What's hot:Easy to use controls, long battery life.
What's not:Doesn't remember audio settings when turned off and on again.
Review posted November 2009 by Jenifer Shelamer
Bike rides, especially long ones, can be pretty tedious if you’re riding alone and the scenery isn’t new or interesting. It’s often tempting to bring along a music player for some entertainment, but headphones can reduce your awareness of approaching cars or other hazards, and in many states it’s illegal to wear headphones while operating a vehicle. The cy∙fi is a great solution for that situation and any other time you might want a wireless speaker, indoors or out.
The cy∙fi is available in two versions: one uses Bluetooth to connect to stereo A2DP-enabled devices, and the other uses Kleer technology to connect to iPods. I tested the iPod version. The Bluetooth version acts as a speakerphone while the iPod version acts as a speaker.
The cy.fi is a available in 3 color schemes.
The speaker part of the cy∙fi has an on/play/pause button and rubberized volume up/down and forward/backward buttons. All of the buttons are easy to locate and operate without looking at the speaker. They require a deliberate press, so sometimes I have to press twice, but that’s probably better than being too sensitive. It comes with two brackets of different diameters to mount it on a bike. I had a little trouble finding a place to mount it on my road bike because a cable runs along the length of the top tube, and I already have a computer and a heart rate monitor on my handlebars. I ended up connecting it vertically to the headset. This isn’t the best location for getting to the buttons, especially the pause button, which is at the bottom, angled toward the bike frame. A horizontal position would be easier to use. The sound, though, is fine in any position – more on that below.
The other piece is a 1 x 1.5-inch transmitter that connects to the bottom of the iPod. Once the iPod is turned on and this piece is attached, the iPod can be placed in a pocket or any other convenient location. The transmitter and speaker automatically connect wirelessly when the speaker is turned on; the iPod attachment also turns off the speaker when it is disconnected from the iPod. So setup is as easy as turning on the speaker and connecting the iPod attachment; when you’re done, disconnecting the transmitter powers off the speaker.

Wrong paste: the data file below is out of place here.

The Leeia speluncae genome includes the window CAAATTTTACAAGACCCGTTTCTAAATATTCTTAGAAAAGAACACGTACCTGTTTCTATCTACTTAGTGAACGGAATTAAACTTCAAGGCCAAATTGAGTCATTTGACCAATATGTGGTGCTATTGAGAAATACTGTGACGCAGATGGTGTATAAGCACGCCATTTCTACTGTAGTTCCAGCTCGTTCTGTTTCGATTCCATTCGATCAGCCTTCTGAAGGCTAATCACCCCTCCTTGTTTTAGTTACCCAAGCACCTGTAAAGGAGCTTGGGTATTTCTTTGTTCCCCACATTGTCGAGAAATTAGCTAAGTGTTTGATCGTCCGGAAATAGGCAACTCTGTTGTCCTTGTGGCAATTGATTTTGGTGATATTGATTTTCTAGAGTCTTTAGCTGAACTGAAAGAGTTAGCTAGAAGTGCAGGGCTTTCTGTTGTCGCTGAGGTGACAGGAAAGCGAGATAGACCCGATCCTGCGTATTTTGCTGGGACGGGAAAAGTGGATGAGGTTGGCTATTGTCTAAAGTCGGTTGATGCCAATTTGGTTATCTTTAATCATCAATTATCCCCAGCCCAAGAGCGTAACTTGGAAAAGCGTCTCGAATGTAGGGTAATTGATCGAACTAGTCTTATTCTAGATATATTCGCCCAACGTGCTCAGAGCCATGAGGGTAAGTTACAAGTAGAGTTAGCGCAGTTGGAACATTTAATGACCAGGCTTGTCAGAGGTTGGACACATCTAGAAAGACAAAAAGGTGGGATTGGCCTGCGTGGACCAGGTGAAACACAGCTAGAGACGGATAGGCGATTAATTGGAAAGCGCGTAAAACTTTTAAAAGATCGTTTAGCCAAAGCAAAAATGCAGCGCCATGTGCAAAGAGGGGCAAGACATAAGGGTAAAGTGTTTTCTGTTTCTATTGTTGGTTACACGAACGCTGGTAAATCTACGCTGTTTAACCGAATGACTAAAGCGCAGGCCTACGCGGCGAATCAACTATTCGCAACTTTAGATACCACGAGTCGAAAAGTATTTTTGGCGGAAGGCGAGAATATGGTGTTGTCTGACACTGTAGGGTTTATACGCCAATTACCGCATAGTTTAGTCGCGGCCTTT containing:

The sound is adequate for outdoor use: I tested it with both a podcast and with music (and in an excess of geekiness, I used a MiFi with SlingPlayer on the iPod Touch to listen to a football game that was on my TV), and they all sounded fine on the bike. The sound is weighted more toward the treble than the bass, but that’s probably good for clarity outdoors. Indoors the sound is acceptable although far from audiophile quality. I wondered whether the speaker would be loud enough to hear over wind noise and passing cars, but I was able to hear it without even turning it all the way up. The wireless connection between the iPod and the speaker was rock solid and never skipped or faded.
The cy∙fi speaker has a rechargeable battery, and it comes with a desktop charger that holds the speaker upright and has a small footprint. The “cy∙fi” light on the power button glows red when charging, green when charged, and blue when connected to an iPod. The company claims 6 hours of battery life (5.5 hours for the Bluetooth version). It ran over 8 hours in my testing (with the iPod close to the speaker and the volume set low). The speaker is mostly black, with black, silver, or red trim.
The speaker is shock-resistant and water-resistant but not waterproof, so riding in the rain would not be a good idea.
There is a cool feature that I wasn’t able to test: they claim that you can sync with up to three other cy∙fi speakers. So if you’re riding with a friend, you could sync with their cy∙fi so they’re hearing the same music you’re hearing.
The iPod cy∙fi is compatible with all iPods except the Mini, the Shuffle, and the iPhone (the iPhone presumably would work with the Bluetooth cy∙fi). The Bluetooth version is compatible with almost all A2DP devices; if you use it with a cell phone, it can pause the music and be used as a speakerphone for calls.
Pros: Allows you to safely listen to a music player while riding a bike; long battery life; controls are easy to use while riding; weighs less than 4 oz.
Cons: Speaker doesn’t remember the volume setting after turning off and back on; the transmitter uses the iPod connector, so external batteries can’t be used to extend the battery life of the iPod.
In the box:
Transmitter for iPod